Nigeria’s investment inflows have been largely dominated by Foreign Portfolio Investors (FPIs) compared to Foreign Direct Investments (FDIs). The pullback in FDIs inflow was largely due to policy volatility between differing government tenures while the sustained increase in FPIs inflow can be attributed to the impressive performance of Nigerian capital market in recent times.
The nation’s investment climate portends that of recovery and growth. Since recovering from the sting of recession, most macroeconomic indicators have continued to improve: Oil prices have stabilized above $60/b; Foreign Exchange (FX) has seen renewed stability; Gross External Reserves is currently over $47bn; Moderation in Inflation rate is down to 2-year low 13.3% in Mar18; Naira assets are broadly bullish and the outlook of the general economy largely positive.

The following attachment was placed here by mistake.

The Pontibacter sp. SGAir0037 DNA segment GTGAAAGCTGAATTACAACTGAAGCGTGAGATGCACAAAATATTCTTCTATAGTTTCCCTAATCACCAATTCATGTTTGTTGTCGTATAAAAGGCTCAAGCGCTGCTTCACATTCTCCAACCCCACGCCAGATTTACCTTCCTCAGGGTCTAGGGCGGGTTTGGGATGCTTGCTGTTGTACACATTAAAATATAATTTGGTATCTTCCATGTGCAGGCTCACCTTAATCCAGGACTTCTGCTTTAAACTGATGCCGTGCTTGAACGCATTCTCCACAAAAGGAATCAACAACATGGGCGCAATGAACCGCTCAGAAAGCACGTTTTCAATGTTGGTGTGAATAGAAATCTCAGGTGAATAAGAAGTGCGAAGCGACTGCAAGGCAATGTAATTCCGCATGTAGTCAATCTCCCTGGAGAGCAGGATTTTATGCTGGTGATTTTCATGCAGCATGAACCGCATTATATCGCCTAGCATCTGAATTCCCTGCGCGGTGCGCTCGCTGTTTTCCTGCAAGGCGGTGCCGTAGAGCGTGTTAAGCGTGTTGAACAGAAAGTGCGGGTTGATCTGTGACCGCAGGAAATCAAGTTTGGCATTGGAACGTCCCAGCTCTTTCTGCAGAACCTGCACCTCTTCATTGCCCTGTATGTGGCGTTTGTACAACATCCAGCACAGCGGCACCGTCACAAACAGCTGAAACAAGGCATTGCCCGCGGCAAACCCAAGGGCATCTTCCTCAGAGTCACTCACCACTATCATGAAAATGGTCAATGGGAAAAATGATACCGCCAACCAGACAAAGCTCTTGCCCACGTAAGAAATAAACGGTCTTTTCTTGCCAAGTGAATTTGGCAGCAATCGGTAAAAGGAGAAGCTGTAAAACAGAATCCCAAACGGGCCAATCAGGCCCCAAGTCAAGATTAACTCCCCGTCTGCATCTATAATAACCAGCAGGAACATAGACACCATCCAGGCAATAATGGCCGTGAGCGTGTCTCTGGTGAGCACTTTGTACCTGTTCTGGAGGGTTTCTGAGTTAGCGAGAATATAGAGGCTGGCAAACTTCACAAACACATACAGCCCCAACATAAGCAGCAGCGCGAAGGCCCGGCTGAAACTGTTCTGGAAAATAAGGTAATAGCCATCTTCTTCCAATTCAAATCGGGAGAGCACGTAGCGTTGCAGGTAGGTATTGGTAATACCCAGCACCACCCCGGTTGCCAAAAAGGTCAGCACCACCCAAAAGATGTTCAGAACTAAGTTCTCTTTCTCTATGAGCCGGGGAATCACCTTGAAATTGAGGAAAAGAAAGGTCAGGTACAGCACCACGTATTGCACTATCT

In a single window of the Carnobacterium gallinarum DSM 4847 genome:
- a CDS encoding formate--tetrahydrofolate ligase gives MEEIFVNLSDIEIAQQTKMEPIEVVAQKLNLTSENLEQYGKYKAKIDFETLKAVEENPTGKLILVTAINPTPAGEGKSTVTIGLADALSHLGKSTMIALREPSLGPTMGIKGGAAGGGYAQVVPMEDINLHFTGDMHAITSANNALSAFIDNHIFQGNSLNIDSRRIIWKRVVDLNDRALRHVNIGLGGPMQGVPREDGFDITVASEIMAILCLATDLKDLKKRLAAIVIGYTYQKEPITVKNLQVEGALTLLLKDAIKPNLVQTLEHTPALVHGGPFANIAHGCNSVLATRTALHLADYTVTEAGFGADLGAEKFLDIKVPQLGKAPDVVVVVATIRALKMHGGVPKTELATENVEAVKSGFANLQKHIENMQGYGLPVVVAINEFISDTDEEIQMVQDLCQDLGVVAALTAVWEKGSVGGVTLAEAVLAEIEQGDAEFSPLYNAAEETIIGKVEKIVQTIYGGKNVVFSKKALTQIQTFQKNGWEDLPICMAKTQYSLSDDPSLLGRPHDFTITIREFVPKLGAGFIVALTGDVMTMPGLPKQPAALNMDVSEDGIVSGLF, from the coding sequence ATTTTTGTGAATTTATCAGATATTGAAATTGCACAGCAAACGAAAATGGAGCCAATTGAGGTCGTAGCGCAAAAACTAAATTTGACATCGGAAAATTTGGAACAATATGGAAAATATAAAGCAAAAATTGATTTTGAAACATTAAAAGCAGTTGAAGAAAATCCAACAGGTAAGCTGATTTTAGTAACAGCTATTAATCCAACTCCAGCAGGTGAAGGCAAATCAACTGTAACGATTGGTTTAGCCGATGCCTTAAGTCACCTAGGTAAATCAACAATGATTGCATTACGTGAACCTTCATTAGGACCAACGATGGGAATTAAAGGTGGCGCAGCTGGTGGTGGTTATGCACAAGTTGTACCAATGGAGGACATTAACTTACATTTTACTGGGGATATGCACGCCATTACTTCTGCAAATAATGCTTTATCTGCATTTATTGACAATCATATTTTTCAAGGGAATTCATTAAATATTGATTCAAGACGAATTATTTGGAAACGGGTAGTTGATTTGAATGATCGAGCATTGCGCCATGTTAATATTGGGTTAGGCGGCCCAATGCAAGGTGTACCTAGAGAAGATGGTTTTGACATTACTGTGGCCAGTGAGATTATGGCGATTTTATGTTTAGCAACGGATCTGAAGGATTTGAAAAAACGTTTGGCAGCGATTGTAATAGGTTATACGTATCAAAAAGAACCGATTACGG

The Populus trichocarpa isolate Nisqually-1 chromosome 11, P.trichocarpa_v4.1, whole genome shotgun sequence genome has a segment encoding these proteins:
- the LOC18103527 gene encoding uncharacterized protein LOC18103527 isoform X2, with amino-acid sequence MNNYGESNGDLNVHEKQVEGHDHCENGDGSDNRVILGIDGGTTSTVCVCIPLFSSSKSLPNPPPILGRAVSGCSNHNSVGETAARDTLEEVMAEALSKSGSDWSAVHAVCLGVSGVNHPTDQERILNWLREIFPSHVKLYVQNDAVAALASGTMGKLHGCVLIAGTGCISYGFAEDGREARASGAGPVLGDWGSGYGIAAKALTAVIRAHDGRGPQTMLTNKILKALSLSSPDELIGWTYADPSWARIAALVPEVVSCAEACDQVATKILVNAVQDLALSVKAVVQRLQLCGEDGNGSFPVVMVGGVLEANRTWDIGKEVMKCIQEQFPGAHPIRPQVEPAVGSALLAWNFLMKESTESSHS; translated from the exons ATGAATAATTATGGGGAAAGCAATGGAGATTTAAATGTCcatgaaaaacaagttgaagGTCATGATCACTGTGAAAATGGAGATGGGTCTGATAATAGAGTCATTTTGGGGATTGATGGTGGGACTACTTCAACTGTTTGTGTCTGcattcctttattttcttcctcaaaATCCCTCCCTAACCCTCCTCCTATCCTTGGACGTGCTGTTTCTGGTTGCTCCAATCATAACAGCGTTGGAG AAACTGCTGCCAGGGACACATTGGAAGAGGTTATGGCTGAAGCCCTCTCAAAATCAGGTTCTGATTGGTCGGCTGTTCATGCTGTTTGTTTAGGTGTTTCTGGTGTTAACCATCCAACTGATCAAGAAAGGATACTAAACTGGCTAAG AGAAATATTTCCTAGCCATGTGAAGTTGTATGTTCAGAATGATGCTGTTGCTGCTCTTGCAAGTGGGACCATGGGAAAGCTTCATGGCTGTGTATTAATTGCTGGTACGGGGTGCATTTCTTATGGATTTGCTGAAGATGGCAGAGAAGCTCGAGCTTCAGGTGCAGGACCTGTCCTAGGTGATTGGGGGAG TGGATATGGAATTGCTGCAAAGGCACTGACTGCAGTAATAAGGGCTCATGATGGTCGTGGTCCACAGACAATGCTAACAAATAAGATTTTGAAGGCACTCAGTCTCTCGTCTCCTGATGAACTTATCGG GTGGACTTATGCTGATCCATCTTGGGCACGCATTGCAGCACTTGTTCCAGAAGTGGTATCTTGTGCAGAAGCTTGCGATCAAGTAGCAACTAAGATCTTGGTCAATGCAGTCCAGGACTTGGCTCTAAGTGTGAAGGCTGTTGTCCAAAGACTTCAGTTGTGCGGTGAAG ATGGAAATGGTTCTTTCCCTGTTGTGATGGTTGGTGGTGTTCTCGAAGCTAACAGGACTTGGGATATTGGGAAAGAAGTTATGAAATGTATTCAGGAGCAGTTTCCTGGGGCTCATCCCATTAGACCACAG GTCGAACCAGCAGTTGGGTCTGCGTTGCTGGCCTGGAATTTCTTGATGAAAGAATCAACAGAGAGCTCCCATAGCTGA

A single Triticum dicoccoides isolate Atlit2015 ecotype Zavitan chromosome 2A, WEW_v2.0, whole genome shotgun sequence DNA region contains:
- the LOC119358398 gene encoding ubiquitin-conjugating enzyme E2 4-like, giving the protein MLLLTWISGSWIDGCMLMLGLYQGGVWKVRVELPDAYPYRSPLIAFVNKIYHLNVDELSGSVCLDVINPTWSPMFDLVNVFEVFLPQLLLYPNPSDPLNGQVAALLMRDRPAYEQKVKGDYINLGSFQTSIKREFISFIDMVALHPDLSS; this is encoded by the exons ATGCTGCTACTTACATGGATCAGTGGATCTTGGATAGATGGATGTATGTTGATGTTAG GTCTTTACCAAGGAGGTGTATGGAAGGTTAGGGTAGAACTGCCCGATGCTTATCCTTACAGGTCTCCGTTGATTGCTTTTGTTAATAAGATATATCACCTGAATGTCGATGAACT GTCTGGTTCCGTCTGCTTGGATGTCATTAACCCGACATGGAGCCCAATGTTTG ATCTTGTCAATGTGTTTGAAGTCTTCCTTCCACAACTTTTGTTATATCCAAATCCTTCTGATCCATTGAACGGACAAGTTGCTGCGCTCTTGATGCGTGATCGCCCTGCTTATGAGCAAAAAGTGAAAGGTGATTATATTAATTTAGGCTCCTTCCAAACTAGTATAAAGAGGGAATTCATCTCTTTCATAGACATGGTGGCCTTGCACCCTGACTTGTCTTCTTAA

The above notwithstanding, the uncertainties surrounding the 2019 general election remains a potential black cloud to the current investment climate, isolating common challenges such as corruption, insecurity, and power supply. Contrary to jitters in some quarter, President Buhari’s recent announcement to run again in 2019, should calm any potential storm in the short term. And whatever happens after the February 2019 election, the lesson from 2015 general the election is an indication that Nigeria can handle the outcome of the 2019 election.
UNITED CAPITAL RESEARCH